Undergraduate Index 
Manfred Stoll, Chair of the Department
 Professors

 Colin Bennett, Ph.D., University of Newcastle upon Tyne, 1971
Susanne C. Brenner, Ph.D., University of Michigan, 1988
Ronald A. DeVore, Ph.D., Ohio State University, 1967
 Robert L. Sumwalt Professor of Mathematics
 Stephen J. Dilworth, Ph.D., Cambridge University, 1985
Michael A. Filaseta, Ph.D., University of Illinois, 1984
Jerrold R. Griggs, Ph.D., Massachusetts Institute of Technology, 1977
Ralph E. Howard, Ph.D., California Institute of Technology, 1982
Andrew Kustin, Ph.D., University of Illinois, 1979
George F. McNulty, Ph.D., University of California, Berkeley, 1972
Matthew Miller, Ph.D., University of Illinois, 1979
Peter J. Nyikos, Ph.D., CarnegieMellon University, 1971
Konstantin Oskolkov, Ph.D., Steklov Institute, 1978
Pencho Petrushev, Ph.D., University of Sofia, 1977
James W. Roberts, Ph.D., Rutgers University, 1970
Anton R. Schep, Ph.D., University of Leiden, 1977
 Graduate Director
 Robert C. Sharpley, Ph.D., University of Texas, 1972
Robert M. Stephenson Jr., Ph.D., Tulane University, 1967
Manfred Stoll, Ph.D., Pennsylvania State University, 1971
 Undergraduate Director
 László A. Székely, Ph.D., Eötvös University, 1983
Vladimir Temlyakov, Ph.D., Steklov Institute, 1981

 Associate Professors

 Howard S. Becker, Ph.D., University of California, Los Angeles, 1979
Daniel B. Dix, Ph.D., University of Chicago, 1988
Maria Girardi, Ph.D., University of Illinois, 1990
Peter W. Harley III, Ph.D., University of Georgia, 1966
Richard H. Hudson, Ph.D., Duke University, 1971
George W. Johnson III, Ph.D., University of Tennessee, 1971
 Assistant Chair
 Marek B. Kossowski, Ph.D., University of North Carolina, 1982
Douglas B. Meade, Ph.D., CarnegieMellon University, 1989
Paul L. Sperry, Ph.D., New Mexico State University, 1963
David P. Sumner, Ph.D., University of Massachusetts, 1971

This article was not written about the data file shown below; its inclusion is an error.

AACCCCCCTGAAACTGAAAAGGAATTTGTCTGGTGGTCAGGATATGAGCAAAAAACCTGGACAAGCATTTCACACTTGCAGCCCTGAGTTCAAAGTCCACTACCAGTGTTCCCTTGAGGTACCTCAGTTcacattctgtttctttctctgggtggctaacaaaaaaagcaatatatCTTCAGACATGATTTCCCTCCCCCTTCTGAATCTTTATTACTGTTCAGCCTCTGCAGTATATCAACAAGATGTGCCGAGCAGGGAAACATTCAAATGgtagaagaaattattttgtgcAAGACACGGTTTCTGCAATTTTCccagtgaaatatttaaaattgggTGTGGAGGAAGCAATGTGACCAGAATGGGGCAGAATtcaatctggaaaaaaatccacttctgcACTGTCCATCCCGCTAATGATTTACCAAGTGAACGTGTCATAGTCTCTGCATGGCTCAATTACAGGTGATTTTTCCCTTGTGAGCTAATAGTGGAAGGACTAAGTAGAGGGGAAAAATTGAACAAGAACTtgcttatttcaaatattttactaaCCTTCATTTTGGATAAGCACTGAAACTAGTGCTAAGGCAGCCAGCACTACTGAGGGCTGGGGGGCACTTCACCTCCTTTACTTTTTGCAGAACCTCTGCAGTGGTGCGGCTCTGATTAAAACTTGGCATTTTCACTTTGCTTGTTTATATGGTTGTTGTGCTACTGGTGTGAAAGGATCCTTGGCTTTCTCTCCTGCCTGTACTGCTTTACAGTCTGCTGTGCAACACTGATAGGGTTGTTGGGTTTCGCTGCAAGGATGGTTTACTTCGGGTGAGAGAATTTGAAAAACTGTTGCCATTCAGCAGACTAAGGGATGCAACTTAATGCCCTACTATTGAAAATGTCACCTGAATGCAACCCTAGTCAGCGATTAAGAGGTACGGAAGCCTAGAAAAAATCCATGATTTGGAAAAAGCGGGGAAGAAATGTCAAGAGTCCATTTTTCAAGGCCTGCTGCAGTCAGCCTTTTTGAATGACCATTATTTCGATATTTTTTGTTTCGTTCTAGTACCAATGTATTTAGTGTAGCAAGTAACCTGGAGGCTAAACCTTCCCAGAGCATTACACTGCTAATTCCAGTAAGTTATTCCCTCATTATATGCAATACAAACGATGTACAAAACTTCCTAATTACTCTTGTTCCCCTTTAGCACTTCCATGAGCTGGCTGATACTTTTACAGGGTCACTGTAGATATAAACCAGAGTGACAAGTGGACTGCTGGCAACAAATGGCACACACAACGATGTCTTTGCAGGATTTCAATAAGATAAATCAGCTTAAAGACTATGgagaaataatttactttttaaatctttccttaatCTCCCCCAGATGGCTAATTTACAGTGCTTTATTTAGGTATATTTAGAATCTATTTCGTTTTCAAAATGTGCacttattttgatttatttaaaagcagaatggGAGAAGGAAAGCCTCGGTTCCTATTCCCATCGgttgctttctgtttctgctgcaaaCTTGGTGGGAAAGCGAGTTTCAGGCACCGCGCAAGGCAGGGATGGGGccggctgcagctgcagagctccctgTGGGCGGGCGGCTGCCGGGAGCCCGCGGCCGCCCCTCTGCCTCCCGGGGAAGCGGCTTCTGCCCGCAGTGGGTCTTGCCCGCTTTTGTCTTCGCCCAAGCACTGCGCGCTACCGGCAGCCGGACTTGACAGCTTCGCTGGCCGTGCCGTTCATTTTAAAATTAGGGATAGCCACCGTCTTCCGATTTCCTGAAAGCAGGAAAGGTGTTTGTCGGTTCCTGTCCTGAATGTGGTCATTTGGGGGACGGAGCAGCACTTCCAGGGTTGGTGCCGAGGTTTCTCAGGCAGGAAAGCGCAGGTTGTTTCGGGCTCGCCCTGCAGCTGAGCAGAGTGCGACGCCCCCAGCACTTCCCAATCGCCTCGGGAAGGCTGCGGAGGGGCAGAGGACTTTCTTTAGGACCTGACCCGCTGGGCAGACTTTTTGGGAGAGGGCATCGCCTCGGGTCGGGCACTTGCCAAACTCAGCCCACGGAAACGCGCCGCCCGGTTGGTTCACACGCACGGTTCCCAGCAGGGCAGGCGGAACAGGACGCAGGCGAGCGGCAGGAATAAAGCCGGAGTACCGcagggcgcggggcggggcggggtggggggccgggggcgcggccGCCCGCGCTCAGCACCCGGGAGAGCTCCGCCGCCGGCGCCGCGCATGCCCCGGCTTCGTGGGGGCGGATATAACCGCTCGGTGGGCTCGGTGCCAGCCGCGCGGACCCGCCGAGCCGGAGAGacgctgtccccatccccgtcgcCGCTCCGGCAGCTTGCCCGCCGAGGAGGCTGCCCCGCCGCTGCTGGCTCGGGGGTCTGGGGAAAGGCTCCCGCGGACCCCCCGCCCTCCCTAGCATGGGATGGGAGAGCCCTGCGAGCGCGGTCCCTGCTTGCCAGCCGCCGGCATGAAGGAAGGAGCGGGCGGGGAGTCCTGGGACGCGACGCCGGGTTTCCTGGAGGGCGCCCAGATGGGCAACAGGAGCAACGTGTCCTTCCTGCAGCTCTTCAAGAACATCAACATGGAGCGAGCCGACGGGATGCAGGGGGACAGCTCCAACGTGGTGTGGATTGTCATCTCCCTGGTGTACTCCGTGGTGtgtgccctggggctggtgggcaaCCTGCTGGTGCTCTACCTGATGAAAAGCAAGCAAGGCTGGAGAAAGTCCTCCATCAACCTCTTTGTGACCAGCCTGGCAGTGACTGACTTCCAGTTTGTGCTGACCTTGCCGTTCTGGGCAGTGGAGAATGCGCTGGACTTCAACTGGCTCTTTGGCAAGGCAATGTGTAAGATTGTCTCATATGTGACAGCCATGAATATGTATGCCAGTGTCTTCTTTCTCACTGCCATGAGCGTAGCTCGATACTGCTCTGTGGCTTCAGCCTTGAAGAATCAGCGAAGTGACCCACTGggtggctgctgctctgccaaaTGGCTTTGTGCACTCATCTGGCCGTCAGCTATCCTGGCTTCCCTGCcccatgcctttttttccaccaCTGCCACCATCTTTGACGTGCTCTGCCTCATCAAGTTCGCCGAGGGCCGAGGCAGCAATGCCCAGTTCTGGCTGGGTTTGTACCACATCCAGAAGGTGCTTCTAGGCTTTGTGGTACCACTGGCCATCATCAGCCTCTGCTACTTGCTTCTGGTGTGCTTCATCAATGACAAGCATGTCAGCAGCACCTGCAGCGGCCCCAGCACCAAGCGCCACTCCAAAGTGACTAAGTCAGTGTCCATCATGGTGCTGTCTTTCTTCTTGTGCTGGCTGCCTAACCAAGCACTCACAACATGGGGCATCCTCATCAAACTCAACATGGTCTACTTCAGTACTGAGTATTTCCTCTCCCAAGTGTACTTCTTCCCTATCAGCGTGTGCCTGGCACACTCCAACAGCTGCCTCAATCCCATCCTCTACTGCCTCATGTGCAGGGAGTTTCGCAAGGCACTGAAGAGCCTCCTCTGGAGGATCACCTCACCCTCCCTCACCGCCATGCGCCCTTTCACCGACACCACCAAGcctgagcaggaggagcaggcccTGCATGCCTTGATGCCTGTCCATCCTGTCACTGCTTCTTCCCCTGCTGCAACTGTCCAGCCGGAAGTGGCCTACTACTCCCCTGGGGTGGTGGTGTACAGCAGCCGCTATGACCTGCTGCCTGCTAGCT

Liyeng Sung, Ph.D., State University of New York at Stony Brook, 1983
Ognian T. Trifonov, Ph.D., University of Sofia, 1990
Hong Wang, Ph.D., University of Wyoming, 1992
Xian Wu, Ph.D., Harvard University, 1986

 Assistant Professors

 George Androulakis, Ph.D., University of Texas, 1996
Kevin B. Ford, Ph.D., University of Illinois at UrbanaChampaign, 1994
Mohammad Ghomi, Ph.D., Johns Hopkins University, 1998

 Senior Instructor

 Mary Ellen O’Leary, M.A., University of Michigan, 1967

 Lecturer

 Robert F. Murphy, B.S., University of Illinois, 1989

 Faculty Emeriti

 Richard R. Croxton, M.Ed., University of South Carolina, 1947
Thomas L. Markham, Ph.D., Auburn University, 1967
Karl H. Matthies, Dr. Rerum Naturalium, University of Freiburg, 1956
Charles A. Nicol Jr., Ph.D., University of Texas, 1954
H. Edward Scheiblich, Ph.D., University of Texas, 1966
James H. Wahab, Ph.D., University of North Carolina, 1951
Overview
The department offers a program leading to the degree of Bachelor of Science in mathematics and a special fiveyear program leading to a Bachelor of Science degree and a Master of Science degree in mathematics. In addition, the department serves many of the disciplines within the University through course offerings which provide basic mathematical skills necessary to the pursuit of studies in these disciplines.
General Mathematics Courses
MATH 111 is a course in basic mathematics intended for students who plan to take MATH 122 or MATH 170 and who need more thorough development in algebraic methods.
MATH 112 is the basic trigonometry course for students who plan to take MATH 141 and have adequate preparation in algebra but need more thorough development in trigonometry. This course may not be used for mathematics credit in the College of Engineering and Information Technology.